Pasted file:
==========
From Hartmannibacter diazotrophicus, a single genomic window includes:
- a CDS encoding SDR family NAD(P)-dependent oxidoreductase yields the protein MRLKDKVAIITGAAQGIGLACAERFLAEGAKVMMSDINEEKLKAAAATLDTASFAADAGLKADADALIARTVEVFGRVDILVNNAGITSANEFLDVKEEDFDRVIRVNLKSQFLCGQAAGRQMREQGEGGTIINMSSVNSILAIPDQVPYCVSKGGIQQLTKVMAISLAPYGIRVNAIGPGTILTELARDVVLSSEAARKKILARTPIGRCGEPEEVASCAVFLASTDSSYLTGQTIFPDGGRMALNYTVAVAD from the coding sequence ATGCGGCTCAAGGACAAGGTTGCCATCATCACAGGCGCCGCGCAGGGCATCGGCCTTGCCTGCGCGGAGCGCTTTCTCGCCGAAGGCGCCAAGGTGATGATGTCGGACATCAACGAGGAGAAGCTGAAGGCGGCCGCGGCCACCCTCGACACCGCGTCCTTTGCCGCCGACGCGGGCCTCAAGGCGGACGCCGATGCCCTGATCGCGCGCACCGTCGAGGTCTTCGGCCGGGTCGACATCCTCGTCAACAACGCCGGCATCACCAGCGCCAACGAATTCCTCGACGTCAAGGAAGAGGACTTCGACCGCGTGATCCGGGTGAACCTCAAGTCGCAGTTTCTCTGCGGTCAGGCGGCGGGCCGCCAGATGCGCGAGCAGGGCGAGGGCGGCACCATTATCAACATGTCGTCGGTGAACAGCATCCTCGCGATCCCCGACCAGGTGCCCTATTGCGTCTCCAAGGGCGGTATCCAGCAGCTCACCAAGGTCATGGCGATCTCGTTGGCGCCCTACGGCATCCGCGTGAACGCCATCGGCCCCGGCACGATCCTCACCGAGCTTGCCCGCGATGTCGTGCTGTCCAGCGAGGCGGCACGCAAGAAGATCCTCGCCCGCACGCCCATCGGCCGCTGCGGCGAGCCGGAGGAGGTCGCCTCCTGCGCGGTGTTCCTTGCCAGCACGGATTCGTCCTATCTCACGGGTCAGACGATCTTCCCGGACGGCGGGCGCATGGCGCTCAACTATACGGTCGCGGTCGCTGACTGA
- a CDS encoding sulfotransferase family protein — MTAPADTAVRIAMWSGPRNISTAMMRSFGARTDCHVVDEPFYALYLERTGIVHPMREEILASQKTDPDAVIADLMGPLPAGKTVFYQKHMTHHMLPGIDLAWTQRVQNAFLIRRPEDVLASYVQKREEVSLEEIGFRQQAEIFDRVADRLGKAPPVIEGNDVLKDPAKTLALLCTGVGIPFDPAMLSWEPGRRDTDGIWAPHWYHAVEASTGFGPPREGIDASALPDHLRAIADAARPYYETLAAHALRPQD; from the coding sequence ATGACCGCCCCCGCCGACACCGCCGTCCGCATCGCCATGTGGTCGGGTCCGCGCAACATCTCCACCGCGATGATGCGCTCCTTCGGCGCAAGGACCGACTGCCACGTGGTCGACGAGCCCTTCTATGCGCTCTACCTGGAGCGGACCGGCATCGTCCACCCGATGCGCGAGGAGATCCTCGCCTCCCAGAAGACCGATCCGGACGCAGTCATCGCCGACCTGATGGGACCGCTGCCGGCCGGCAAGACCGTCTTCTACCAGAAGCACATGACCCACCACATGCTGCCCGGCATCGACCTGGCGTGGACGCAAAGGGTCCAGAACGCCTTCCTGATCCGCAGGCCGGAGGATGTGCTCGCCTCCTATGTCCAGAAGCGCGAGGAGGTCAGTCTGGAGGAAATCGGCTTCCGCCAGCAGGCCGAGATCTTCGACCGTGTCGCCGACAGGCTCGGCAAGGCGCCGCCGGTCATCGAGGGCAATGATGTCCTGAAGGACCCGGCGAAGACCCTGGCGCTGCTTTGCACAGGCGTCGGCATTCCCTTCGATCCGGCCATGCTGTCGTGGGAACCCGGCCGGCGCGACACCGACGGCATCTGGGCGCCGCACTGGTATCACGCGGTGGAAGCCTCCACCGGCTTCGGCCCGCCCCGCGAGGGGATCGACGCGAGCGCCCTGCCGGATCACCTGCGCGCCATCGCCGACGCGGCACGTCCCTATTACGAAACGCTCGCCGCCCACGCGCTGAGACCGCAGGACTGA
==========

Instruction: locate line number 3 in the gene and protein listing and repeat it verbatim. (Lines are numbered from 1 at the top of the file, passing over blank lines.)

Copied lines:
- a CDS encoding sulfotransferase family protein — MTAPADTAVRIAMWSGPRNISTAMMRSFGARTDCHVVDEPFYALYLERTGIVHPMREEILASQKTDPDAVIADLMGPLPAGKTVFYQKHMTHHMLPGIDLAWTQRVQNAFLIRRPEDVLASYVQKREEVSLEEIGFRQQAEIFDRVADRLGKAPPVIEGNDVLKDPAKTLALLCTGVGIPFDPAMLSWEPGRRDTDGIWAPHWYHAVEASTGFGPPREGIDASALPDHLRAIADAARPYYETLAAHALRPQD; from the coding sequence ATGACCGCCCCCGCCGACACCGCCGTCCGCATCGCCATGTGGTCGGGTCCGCGCAACATCTCCACCGCGATGATGCGCTCCTTCGGCGCAAGGACCGACTGCCACGTGGTCGACGAGCCCTTCTATGCGCTCTACCTGGAGCGGACCGGCATCGTCCACCCGATGCGCGAGGAGATCCTCGCCTCCCAGAAGACCGATCCGGACGCAGTCATCGCCGACCTGATGGGACCGCTGCCGGCCGGCAAGACCGTCTTCTACCAGAAGCACATGACCCACCACATGCTGCCCGGCATCGACCTGGCGTGGACGCAAAGGGTCCAGAACGCCTTCCTGATCCGCAGGCCGGAGGATGTGCTCGCCTCCTATGTCCAGAAGCGCGAGGAGGTCAGTCTGGAGGAAATCGGCTTCCGCCAGCAGGCCGAGATCTTCGACCGTGTCGCCGACAGGCTCGGCAAGGCGCCGCCGGTCATCGAGGGCAATGATGTCCTGAAGGACCCGGCGAAGACCCTGGCGCTGCTTTGCACAGGCGTCGGCATTCCCTTCGATCCGGCCATGCTGTCGTGGGAACCCGGCCGGCGCGACACCGACGGCATCTGGGCGCCGCACTGGTATCACGCGGTGGAAGCCTCCACCGGCTTCGGCCCGCCCCGCGAGGGGATCGACGCGAGCGCCCTGCCGGATCACCTGCGCGCCATCGCCGACGCGGCACGTCCCTATTACGAAACGCTCGCCGCCCACGCGCTGAGACCGCAGGACTGA